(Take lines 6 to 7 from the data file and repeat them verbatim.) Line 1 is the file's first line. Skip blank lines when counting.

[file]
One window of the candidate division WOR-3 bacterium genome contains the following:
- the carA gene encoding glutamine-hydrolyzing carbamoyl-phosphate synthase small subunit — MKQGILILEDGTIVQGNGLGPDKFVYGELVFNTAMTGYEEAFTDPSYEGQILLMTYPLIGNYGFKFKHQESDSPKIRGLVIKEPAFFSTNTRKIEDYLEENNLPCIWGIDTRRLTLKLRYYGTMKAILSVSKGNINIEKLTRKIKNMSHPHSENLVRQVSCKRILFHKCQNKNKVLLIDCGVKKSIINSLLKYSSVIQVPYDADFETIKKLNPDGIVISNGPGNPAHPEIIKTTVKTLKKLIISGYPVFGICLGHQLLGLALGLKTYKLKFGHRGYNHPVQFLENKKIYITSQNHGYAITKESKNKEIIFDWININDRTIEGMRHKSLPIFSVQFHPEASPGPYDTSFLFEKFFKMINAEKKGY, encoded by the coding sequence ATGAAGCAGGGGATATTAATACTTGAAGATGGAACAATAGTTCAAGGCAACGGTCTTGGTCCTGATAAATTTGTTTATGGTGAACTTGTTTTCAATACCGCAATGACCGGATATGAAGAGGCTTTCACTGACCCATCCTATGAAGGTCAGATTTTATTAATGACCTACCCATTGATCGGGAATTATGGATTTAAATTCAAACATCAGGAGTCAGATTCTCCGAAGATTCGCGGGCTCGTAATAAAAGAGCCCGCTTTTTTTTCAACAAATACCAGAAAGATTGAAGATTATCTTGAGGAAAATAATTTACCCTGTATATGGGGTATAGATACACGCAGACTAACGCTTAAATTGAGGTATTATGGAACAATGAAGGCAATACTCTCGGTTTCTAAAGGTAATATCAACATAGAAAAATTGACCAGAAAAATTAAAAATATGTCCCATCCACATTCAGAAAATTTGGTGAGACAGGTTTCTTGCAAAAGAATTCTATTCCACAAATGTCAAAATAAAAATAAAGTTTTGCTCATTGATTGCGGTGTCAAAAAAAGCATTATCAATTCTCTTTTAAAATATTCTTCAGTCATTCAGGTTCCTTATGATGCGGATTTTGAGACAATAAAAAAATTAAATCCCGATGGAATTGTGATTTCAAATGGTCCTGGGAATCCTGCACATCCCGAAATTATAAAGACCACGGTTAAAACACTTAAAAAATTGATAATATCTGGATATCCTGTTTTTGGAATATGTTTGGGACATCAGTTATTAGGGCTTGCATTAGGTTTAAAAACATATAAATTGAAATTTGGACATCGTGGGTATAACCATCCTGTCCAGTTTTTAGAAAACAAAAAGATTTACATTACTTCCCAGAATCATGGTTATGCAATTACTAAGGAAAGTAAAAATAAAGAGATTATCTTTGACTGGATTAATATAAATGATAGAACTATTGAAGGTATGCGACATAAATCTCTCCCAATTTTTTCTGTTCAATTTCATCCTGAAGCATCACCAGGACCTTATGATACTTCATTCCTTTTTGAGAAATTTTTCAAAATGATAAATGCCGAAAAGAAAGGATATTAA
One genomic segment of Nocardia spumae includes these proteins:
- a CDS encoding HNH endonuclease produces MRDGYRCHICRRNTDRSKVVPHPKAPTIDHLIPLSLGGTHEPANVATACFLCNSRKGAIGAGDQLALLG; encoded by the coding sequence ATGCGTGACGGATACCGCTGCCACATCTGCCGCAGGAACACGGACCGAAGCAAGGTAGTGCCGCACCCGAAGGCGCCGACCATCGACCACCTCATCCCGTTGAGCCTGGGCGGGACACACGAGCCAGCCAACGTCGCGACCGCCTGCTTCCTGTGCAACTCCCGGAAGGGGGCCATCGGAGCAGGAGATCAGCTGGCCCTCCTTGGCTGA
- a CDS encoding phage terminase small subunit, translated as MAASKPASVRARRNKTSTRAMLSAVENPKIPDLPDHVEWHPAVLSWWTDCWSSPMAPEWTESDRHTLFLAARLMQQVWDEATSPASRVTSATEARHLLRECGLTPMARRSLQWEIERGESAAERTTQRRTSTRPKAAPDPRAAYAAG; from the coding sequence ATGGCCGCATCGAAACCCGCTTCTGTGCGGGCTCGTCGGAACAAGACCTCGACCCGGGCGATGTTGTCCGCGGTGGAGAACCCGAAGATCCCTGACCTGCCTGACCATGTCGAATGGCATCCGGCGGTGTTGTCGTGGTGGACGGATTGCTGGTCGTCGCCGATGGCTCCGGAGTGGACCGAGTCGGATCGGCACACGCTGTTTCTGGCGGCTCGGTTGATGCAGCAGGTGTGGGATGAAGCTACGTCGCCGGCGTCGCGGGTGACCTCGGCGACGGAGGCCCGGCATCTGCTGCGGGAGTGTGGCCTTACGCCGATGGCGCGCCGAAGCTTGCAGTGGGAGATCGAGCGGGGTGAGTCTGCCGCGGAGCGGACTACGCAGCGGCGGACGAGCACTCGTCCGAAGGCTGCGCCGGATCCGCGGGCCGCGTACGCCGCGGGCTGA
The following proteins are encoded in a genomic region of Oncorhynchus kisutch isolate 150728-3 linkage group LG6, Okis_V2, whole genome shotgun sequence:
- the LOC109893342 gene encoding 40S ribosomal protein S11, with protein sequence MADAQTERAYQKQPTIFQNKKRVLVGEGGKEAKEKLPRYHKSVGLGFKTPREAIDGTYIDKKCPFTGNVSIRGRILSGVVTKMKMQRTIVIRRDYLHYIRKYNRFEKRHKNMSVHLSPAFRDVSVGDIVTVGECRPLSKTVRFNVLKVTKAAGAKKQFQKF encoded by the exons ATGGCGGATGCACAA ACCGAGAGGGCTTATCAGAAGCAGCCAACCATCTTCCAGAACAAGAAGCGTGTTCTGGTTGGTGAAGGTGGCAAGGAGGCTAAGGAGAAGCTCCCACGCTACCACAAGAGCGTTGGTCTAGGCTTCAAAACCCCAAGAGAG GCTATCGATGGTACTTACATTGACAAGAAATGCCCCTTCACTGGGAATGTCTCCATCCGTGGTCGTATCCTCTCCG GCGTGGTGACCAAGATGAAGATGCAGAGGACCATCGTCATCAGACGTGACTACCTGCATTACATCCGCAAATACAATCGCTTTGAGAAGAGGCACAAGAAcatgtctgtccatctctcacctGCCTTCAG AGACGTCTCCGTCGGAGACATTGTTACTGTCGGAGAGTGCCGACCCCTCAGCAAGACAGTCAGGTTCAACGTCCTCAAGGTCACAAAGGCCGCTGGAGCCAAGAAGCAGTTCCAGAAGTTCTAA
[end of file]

The following proteins are encoded in a genomic region of Oncorhynchus kisutch isolate 150728-3 linkage group LG6, Okis_V2, whole genome shotgun sequence:
- the LOC109893342 gene encoding 40S ribosomal protein S11, with protein sequence MADAQTERAYQKQPTIFQNKKRVLVGEGGKEAKEKLPRYHKSVGLGFKTPREAIDGTYIDKKCPFTGNVSIRGRILSGVVTKMKMQRTIVIRRDYLHYIRKYNRFEKRHKNMSVHLSPAFRDVSVGDIVTVGECRPLSKTVRFNVLKVTKAAGAKKQFQKF encoded by the exons ATGGCGGATGCACAA ACCGAGAGGGCTTATCAGAAGCAGCCAACCATCTTCCAGAACAAGAAGCGTGTTCTGGTTGGTGAAGGTGGCAAGGAGGCTAAGGAGAAGCTCCCACGCTACCACAAGAGCGTTGGTCTAGGCTTCAAAACCCCAAGAGAG GCTATCGATGGTACTTACATTGACAAGAAATGCCCCTTCACTGGGAATGTCTCCATCCGTGGTCGTATCCTCTCCG GCGTGGTGACCAAGATGAAGATGCAGAGGACCATCGTCATCAGACGTGACTACCTGCATTACATCCGCAAATACAATCGCTTTGAGAAGAGGCACAAGAAcatgtctgtccatctctcacctGCCTTCAG AGACGTCTCCGTCGGAGACATTGTTACTGTCGGAGAGTGCCGACCCCTCAGCAAGACAGTCAGGTTCAACGTCCTCAAGGTCACAAAGGCCGCTGGAGCCAAGAAGCAGTTCCAGAAGTTCTAA